Once you’ve taken stock and chosen a direction, it’s time to get moving. But — there’s no sugarcoating it — looking for a job can be one of the most challenging experiences you’ll ever endure. It demands mental discipline, emotional resilience and even physical stamina. You’ll have days when you are feeling encouraged and hopeful; you’ll also have times when you think it’s impossible even to get an interview.
Looking for a job means having a strategy, and the earlier you define one the better. Here are a few tips:
Start with prayer. Remember, God knows where He can best use you and when. If you don’t immediately anchor yourself to God, you will find yourself drifting into worry, anxiety and fear instead.
Ask for feedback about your skills, abilities, talents and gifts. It may have been a while since you took inventory. Now is the time and opportunity to update it and reflect it in your resume and job applications. Ask for help in getting your resume to stand out.
Put a network together. Let others know that you are looking. Social networking Internet sites like LinkedIn¬Æ and Facebook,¬Æ if used with discretion, can help you connect online with folks in your profession and field of interest. Register with job boards like Monster¬Æ and CareerBuilder.¬Æ Have plenty of up-to-date resumes on hand and even some business-sized cards with your personal information on them. Even if your friends and business contacts don’t immediately know of any leads, they may run into someone who does. You’ll be glad they have your information.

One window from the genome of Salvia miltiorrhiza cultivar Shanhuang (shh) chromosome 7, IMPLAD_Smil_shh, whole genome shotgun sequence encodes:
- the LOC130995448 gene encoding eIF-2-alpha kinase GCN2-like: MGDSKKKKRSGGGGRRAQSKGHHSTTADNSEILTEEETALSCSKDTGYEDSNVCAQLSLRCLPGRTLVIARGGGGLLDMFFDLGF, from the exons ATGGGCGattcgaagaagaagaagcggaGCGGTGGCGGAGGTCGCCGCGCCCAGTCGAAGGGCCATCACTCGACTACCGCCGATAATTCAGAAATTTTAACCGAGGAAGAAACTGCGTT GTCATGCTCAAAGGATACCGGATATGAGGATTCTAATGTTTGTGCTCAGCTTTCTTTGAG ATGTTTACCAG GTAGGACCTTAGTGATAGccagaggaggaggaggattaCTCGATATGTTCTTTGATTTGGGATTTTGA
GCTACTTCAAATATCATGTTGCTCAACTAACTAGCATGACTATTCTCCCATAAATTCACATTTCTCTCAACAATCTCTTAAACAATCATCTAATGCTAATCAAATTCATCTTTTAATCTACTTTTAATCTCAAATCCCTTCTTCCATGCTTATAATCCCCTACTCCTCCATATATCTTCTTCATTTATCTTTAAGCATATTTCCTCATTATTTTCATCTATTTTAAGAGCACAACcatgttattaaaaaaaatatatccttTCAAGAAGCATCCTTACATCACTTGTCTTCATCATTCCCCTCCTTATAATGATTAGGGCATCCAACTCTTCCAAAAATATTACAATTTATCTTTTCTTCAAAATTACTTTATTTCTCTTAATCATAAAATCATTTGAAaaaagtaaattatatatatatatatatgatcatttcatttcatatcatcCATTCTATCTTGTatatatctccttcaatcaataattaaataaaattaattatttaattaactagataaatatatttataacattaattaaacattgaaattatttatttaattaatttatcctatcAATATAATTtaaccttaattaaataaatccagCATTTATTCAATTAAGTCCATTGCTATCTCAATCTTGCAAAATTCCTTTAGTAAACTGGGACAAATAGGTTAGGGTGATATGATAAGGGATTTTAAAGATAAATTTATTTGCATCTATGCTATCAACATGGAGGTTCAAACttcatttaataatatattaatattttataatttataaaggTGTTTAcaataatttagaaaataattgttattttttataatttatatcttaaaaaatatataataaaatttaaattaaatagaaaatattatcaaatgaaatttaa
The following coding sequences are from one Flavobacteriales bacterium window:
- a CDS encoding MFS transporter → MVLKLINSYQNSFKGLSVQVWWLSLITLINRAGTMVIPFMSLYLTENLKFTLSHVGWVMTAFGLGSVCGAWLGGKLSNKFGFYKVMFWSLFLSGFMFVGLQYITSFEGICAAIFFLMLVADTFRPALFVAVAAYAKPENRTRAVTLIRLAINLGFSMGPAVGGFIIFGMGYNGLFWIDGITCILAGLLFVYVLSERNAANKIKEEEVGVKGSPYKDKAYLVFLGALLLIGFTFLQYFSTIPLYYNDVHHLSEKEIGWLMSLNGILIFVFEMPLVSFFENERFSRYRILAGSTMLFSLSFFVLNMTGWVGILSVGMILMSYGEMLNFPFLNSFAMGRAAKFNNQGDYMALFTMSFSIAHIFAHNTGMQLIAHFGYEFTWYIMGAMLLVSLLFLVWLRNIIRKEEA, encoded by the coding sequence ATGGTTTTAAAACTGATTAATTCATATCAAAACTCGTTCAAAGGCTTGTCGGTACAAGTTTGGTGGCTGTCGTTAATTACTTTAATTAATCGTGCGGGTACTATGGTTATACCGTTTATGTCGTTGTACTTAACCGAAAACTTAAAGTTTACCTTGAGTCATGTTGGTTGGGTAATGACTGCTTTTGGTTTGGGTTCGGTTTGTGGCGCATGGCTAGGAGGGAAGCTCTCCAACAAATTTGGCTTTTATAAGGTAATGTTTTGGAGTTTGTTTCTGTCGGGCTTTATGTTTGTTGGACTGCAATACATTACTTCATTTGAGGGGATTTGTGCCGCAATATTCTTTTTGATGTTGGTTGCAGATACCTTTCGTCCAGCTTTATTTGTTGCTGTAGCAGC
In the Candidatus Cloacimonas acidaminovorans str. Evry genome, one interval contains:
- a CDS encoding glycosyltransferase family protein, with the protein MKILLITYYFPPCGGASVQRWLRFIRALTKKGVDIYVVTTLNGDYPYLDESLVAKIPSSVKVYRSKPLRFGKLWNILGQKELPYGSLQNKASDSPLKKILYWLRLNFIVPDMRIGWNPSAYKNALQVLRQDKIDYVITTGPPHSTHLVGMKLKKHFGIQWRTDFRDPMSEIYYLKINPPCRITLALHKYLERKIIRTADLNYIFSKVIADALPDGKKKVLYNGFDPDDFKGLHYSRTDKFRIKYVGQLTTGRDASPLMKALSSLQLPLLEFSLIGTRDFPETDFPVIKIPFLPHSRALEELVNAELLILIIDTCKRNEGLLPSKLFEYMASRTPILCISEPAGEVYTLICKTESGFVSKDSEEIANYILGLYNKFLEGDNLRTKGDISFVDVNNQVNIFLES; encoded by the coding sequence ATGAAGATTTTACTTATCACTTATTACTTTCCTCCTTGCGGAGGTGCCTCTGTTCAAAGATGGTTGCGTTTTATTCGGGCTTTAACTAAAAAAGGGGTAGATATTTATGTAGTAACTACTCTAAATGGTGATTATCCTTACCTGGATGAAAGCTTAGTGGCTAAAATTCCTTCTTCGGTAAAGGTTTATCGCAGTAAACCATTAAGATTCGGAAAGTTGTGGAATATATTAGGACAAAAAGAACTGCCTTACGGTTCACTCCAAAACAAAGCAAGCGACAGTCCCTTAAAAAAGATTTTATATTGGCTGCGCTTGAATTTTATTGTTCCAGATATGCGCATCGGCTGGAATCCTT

Maintain a positive attitude. This can be difficult when you encounter repeated frustrations. Remember that the general statistics need not apply to you. You are one person looking for one job. Think about some volunteering. It demonstrates an upbeat attitude, a willingness to learn and contribute, and it can also be another source of networking.
Don’t forget temporary assignments. Register with several established temp agencies. This can be an extra source of income and another possible networking pool.
Once you get an opportunity to interview, keep these things in mind:
Do your homework. Know something about the organization you are interviewing with. If you don’t, the interviewer will pick up on that, and it will hurt your chances of getting the job.
Understand their culture. This is key to making or breaking a hire. As in families, unspoken rules are very powerful and are present in every organization or company, so it’s a good idea to know some of them. Talk to people who work there or once did. Also know the dress code, whatever it may be, and present yourself accordingly.
Come prepared with several specific questions about the position, organization and culture. In a sense, you are also interviewing the company. You both want to know if the fit is the best one possible.
Be yourself. Nobody likes surprises after the sale. Remember that the “real you” will eventually be revealed, so it may as well be right at the beginning. Honesty and genuineness actually help you go into the job with more confidence. If you think being unemployed is bad, imagine landing a position that you are unqualified for and having that fact come to the surface.